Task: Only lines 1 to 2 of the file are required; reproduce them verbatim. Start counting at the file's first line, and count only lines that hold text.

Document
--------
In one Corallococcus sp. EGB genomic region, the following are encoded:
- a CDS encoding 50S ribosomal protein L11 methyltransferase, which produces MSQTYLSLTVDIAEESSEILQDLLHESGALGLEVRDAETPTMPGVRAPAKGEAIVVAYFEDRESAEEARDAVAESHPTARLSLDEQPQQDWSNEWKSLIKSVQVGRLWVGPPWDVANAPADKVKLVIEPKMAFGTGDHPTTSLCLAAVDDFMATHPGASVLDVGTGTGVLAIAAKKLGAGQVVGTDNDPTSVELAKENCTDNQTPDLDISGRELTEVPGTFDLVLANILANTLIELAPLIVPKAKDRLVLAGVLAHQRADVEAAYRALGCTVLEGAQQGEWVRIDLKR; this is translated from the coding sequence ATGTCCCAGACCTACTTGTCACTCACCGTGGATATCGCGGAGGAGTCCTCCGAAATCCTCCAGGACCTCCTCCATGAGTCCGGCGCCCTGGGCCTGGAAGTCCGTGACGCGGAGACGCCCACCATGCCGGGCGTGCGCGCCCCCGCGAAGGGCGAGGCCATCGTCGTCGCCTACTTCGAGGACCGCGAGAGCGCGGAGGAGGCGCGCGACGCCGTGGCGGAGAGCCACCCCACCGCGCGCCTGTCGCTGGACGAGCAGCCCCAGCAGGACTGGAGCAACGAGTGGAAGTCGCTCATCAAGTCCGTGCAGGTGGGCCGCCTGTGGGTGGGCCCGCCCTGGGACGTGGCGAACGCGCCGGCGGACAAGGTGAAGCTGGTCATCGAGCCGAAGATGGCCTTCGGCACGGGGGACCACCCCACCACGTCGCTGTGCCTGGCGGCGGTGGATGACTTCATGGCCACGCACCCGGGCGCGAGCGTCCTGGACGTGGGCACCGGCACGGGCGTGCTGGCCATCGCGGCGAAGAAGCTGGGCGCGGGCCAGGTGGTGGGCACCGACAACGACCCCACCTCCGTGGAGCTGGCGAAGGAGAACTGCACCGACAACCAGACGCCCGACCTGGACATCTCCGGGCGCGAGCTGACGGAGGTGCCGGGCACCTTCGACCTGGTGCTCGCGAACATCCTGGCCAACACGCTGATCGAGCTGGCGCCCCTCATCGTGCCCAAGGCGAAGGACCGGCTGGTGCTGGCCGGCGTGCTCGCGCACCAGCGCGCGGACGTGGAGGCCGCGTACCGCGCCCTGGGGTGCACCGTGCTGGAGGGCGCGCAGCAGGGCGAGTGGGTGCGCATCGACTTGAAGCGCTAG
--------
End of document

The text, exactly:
In one Corallococcus sp. EGB genomic region, the following are encoded:
- a CDS encoding 50S ribosomal protein L11 methyltransferase, which produces MSQTYLSLTVDIAEESSEILQDLLHESGALGLEVRDAETPTMPGVRAPAKGEAIVVAYFEDRESAEEARDAVAESHPTARLSLDEQPQQDWSNEWKSLIKSVQVGRLWVGPPWDVANAPADKVKLVIEPKMAFGTGDHPTTSLCLAAVDDFMATHPGASVLDVGTGTGVLAIAAKKLGAGQVVGTDNDPTSVELAKENCTDNQTPDLDISGRELTEVPGTFDLVLANILANTLIELAPLIVPKAKDRLVLAGVLAHQRADVEAAYRALGCTVLEGAQQGEWVRIDLKR; this is translated from the coding sequence ATGTCCCAGACCTACTTGTCACTCACCGTGGATATCGCGGAGGAGTCCTCCGAAATCCTCCAGGACCTCCTCCATGAGTCCGGCGCCCTGGGCCTGGAAGTCCGTGACGCGGAGACGCCCACCATGCCGGGCGTGCGCGCCCCCGCGAAGGGCGAGGCCATCGTCGTCGCCTACTTCGAGGACCGCGAGAGCGCGGAGGAGGCGCGCGACGCCGTGGCGGAGAGCCACCCCACCGCGCGCCTGTCGCTGGACGAGCAGCCCCAGCAGGACTGGAGCAACGAGTGGAAGTCGCTCATCAAGTCCGTGCAGGTGGGCCGCCTGTGGGTGGGCCCGCCCTGGGACGTGGCGAACGCGCCGGCGGACAAGGTGAAGCTGGTCATCGAGCCGAAGATGGCCTTCGGCACGGGGGACCACCCCACCACGTCGCTGTGCCTGGCGGCGGTGGATGACTTCATGGCCACGCACCCGGGCGCGAGCGTCCTGGACGTGGGCACCGGCACGGGCGTGCTGGCCATCGCGGCGAAGAAGCTGGGCGCGGGCCAGGTGGTGGGCACCGACAACGACCCCACCTCCGTGGAGCTGGCGAAGGAGAACTGCACCGACAACCAGACGCCCGACCTGGACATCTCCGGGCGCGAGCTGACGGAGGTGCCGGGCACCTTCGACCTGGTGCTCGCGAACATCCTGGCCAACACGCTGATCGAGCTGGCGCCCCTCATCGTGCCCAAGGCGAAGGACCGGCTGGTGCTGGCCGGCGTGCTCGCGCACCAGCGCGCGGACGTGGAGGCCGCGTACCGCGCCCTGGGGTGCACCGTGCTGGAGGGCGCGCAGCAGGGCGAGTGGGTGCGCATCGACTTGAAGCGCTAG